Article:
The National No One is Talking AboutPosted on April 23, 2014 by Ben Bruno
The disappointing end to the 2013 season for the Nationals led to numerous questions, including the role of Rafael Soriano, specifically, if he would remain the team's closer. Soriano recorded 43 saves in 2013, but he was inconsistent and not the dominant strikeout pitcher we were used to seeing, posting a career low 6.9 strikeouts per nine innings pitched. Many fans called for him to be removed from the closer role and allow Tyler Clippard or Drew Storen to take over in 2014. That did not happen - much to the chagrin of many fans - and Soriano entered this season in his customary role as closer. Through the team's first 21 games, Soriano has made eight appearances and is off to a great start, yet not much is being said about him. This is likely due to the mediocre play of the Nats as a whole, including their slow starts to games and leading the league in errors, dominating headlines, but Soriano's pitching - so far - deserves to be talked about.
Soriano has appeared in eight games this season, pitching an inning each time. In his eight innings of work, he's given up six hits, no runs (earned or unearned), one walk, and eleven strikeouts. He's only made one appearance in which he's failed to strike anyone out, leading to a strikeouts per nine rate of 12.38 (he has a K% of 36.7 if you prefer that stat), which is great to see, considering this number was so low last season. His WAR is already at 0.5, after being 0.9 for all of last season. (For reference, a WAR of 5.0 is the best a relief pitcher has posted in the "closer era", since 1988.) He hasn't given up more than two hits in any appearance and has only given up one hit over his last five, including none in his last three, in which he recorded two saves and a win. Also, just an interesting note, he has made one appearance this season with the Nats trailing, something he was not asked to do a single time in 2013.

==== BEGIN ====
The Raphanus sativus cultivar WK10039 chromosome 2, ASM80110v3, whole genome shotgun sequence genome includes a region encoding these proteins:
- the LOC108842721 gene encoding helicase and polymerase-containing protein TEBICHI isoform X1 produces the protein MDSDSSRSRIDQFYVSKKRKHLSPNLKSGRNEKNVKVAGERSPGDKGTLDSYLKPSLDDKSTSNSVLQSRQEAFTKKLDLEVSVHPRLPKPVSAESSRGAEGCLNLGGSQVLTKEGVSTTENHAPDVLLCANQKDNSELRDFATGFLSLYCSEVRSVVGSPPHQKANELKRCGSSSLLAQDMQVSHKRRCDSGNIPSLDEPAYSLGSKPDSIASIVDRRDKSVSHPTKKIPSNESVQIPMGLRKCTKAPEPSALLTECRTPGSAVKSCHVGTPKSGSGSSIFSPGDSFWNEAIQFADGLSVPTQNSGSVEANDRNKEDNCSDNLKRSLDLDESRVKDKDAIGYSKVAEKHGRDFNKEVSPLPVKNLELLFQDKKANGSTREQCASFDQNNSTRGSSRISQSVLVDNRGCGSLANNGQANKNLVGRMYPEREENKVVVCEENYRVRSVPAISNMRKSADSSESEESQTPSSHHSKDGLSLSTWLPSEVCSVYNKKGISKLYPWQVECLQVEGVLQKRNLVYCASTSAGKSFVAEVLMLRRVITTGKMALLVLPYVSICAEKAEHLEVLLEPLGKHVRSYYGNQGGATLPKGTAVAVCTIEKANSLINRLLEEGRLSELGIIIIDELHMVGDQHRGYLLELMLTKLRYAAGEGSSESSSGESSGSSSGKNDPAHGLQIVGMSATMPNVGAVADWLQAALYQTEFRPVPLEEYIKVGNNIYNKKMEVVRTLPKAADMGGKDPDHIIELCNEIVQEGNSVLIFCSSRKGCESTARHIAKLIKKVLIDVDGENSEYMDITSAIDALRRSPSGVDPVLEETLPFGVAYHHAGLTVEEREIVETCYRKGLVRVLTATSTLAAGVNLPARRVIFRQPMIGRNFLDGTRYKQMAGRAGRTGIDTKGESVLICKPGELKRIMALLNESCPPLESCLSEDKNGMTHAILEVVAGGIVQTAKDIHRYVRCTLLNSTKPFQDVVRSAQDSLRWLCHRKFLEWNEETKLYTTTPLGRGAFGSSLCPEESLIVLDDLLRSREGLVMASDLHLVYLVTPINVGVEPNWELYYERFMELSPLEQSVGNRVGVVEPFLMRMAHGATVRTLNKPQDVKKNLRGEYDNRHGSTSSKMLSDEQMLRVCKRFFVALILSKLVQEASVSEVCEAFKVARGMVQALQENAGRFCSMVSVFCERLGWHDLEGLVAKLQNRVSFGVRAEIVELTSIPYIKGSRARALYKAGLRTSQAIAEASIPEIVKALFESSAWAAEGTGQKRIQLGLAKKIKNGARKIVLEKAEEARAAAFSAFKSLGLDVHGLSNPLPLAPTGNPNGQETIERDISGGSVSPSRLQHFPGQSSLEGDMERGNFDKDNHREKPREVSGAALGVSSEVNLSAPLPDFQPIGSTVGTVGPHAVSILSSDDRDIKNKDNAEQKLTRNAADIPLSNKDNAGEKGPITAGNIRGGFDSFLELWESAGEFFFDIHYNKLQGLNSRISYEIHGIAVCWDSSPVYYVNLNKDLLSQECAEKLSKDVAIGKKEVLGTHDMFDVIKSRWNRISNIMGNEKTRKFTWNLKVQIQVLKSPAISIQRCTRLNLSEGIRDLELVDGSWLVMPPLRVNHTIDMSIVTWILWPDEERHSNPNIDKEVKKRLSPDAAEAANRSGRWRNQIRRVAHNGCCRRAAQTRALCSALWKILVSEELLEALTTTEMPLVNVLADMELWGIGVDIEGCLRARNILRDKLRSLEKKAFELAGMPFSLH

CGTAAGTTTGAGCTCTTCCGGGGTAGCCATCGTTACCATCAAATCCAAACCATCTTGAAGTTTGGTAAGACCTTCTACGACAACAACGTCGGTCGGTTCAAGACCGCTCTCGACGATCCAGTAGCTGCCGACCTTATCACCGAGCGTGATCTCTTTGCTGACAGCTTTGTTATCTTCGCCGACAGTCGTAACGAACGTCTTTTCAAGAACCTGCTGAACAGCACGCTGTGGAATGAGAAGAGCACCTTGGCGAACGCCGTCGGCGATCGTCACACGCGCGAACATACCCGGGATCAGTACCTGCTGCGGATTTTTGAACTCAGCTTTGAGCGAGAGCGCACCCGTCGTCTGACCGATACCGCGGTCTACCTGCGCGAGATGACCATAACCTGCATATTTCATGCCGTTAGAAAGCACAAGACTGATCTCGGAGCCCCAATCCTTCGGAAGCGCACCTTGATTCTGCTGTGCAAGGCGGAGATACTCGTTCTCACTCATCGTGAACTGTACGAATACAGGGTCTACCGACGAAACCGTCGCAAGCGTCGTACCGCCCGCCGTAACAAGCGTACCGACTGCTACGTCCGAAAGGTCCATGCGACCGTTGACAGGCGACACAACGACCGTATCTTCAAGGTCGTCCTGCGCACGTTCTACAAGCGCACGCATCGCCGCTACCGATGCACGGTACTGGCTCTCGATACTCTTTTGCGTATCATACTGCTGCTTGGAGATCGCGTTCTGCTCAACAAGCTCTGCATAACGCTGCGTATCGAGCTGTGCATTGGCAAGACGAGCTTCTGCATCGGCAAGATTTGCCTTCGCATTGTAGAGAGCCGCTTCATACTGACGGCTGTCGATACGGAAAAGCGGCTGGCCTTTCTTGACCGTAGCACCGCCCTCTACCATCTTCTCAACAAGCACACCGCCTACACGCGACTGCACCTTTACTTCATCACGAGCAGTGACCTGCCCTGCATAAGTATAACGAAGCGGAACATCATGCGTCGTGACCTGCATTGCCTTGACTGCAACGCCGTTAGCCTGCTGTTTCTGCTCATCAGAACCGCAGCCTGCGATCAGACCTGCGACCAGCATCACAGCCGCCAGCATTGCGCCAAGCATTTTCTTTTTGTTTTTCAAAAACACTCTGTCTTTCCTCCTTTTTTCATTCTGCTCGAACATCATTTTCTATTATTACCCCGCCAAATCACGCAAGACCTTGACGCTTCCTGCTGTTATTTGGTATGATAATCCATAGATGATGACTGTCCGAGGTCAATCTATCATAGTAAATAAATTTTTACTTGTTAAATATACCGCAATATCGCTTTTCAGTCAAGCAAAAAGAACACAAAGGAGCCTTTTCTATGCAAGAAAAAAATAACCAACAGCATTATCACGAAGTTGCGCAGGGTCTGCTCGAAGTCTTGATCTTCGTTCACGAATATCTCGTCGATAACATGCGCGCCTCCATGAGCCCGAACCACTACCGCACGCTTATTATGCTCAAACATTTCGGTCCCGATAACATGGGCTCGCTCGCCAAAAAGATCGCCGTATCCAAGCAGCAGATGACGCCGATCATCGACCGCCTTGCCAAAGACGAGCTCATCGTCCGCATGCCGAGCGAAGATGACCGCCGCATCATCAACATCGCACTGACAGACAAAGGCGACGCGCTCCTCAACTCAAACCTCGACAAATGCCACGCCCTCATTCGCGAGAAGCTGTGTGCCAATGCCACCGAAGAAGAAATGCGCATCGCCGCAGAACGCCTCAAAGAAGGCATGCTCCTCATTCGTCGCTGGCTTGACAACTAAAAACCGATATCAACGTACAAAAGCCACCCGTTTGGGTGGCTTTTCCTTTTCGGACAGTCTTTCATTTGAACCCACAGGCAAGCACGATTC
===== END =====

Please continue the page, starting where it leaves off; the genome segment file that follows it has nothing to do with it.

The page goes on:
These numbers are great so far, but they've come over just eight innings pitched. Still, it's good to see Soriano get off to a good start, especially with questions surrounding him in the off-season about his role as closer, and his poor start to the 2013 season. (Through 8 IP last year, he gave up four runs and had a blown save.) The Nats are not putting Soriano in save situations often this season, but when they are, he has yet to fail to do his job. He has pitched great even in non-save situations as well, which can often be troubling for closers, as they are not accustomed to pitching in these situations.
While the save is basically a meaningless stat (that's a topic for another blog), it's nice to see the Nats' closer being able to record them when called upon and providing the bullpen with some stability, especially during a stretch when Clippard has been shaky. Maybe closers are like umpires, and kickers in football, in that if they're doing their job, you don't hear about them. I'm guessing Soriano doesn't mind not getting attention, but his pitching so far this season deserves some.